There was a time when Christmas music was all about the sing-along classics, from “White Christmas” to “Rudolph the Red Nosed Reindeer,” but in 1996, the sounds of the holidays changed dramatically with the addition of an album that unexpectedly brought the words “symphonic metal” into play.
Trans-Siberian Orchestra was the brainchild of the late Paul O’Neill, who started out playing in a prog-rock band called Slowburn but soon shifted into the business side of things, working as a promoter in Japan. Eventually, however, he found his way into production, and as a result of teaming up with the band Savatage, he found a creative relationship that led to several classic albums, including Hall of the Mountain King, Gutter Ballet, Streets: A Rock Opera, and Dead Winter Dead.
Speaking of that last album, you may well recognize one of the songs from the LP, which was actually released a year prior to the founding of Trans-Siberian Orchestra.
"I wanted to take the very best of all the forms of music I grew up on and merge them into a new style," O'Neill said in an interview. "Basically I was building on the work of everybody I worshipped: the rock opera parts from bands like The Who; the marriage of classical and rock from bands like Emerson, Lake & Palmer and Queen; the over-the-top light show from bands like Pink Floyd...I always wanted to do a full rock opera with a full progressive band and at least 24 lead singers.”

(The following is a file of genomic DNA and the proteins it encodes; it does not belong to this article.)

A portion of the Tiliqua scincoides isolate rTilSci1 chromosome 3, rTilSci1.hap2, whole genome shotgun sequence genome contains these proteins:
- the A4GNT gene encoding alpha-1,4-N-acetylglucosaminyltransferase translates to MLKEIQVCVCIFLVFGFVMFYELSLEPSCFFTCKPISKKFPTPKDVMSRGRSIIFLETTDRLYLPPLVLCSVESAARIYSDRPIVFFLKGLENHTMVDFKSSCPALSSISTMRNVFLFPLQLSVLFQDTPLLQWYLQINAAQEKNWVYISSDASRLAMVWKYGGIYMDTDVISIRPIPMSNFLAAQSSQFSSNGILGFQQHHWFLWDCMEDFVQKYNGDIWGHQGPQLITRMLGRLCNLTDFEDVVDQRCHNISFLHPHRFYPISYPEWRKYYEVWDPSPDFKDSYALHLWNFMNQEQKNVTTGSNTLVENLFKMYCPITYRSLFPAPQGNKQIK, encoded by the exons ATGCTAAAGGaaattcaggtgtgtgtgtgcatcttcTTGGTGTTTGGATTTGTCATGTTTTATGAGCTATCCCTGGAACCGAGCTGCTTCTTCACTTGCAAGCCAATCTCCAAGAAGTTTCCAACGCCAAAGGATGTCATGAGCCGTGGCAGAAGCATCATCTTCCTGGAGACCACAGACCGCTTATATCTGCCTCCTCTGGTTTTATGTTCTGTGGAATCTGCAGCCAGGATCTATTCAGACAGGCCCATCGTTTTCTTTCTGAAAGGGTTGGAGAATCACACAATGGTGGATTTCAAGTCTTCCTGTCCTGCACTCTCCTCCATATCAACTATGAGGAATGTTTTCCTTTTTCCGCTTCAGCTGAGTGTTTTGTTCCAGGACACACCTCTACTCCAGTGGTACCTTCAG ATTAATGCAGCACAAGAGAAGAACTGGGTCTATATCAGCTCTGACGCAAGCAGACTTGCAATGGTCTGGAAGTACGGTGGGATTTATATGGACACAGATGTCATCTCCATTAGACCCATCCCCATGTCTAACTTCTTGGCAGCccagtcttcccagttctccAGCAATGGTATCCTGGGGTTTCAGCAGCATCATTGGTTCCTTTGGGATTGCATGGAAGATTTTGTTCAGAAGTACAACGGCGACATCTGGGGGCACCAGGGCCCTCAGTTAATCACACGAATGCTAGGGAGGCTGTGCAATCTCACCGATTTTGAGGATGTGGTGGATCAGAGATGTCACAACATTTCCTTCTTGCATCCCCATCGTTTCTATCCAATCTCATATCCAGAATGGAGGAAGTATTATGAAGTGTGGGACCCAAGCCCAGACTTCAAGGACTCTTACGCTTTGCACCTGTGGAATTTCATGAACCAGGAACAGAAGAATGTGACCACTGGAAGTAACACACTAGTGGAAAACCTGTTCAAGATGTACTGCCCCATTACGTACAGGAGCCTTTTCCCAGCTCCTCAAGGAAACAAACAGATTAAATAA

O’Neill approached Atlantic Records, a.k.a. Savatage’s label, and successfully pitched the concept, but the original intent was that the band would kick off their career with a different album, one entitled Romanov: When Kings Must Whisper. Instead, however, they ended up moving forward with their first holiday album, Christmas Eve and Other Stories.
While there was every chance that the album could’ve gone down in history as O’Neill’s folly, Christmas Eve and Other Stories captured the attention of listeners thanks to the immediacy and intensity of “Christmas Eve/Sarajevo 12/24,” sending the LP into double-platinum sales figures.
From there, Trans-Siberian Orchestra ended up turning one holiday album into a trilogy, following up with The Christmas Attic and The Lost Christmas Eve, but between those last two albums they released an original LP entitled Beethoven’s Last Night, and after The Lost Christmas Eve, they delivered another original album, Night Castle.
Alas, O’Neill died in 2017, suffering an unexpected reaction to prescription medication that he’d been taking for several chronic illnesses, but the music of Trans-Siberian Orchestra lives on, not only during the holidays but, indeed, all year round.
Especially during the holidays, though.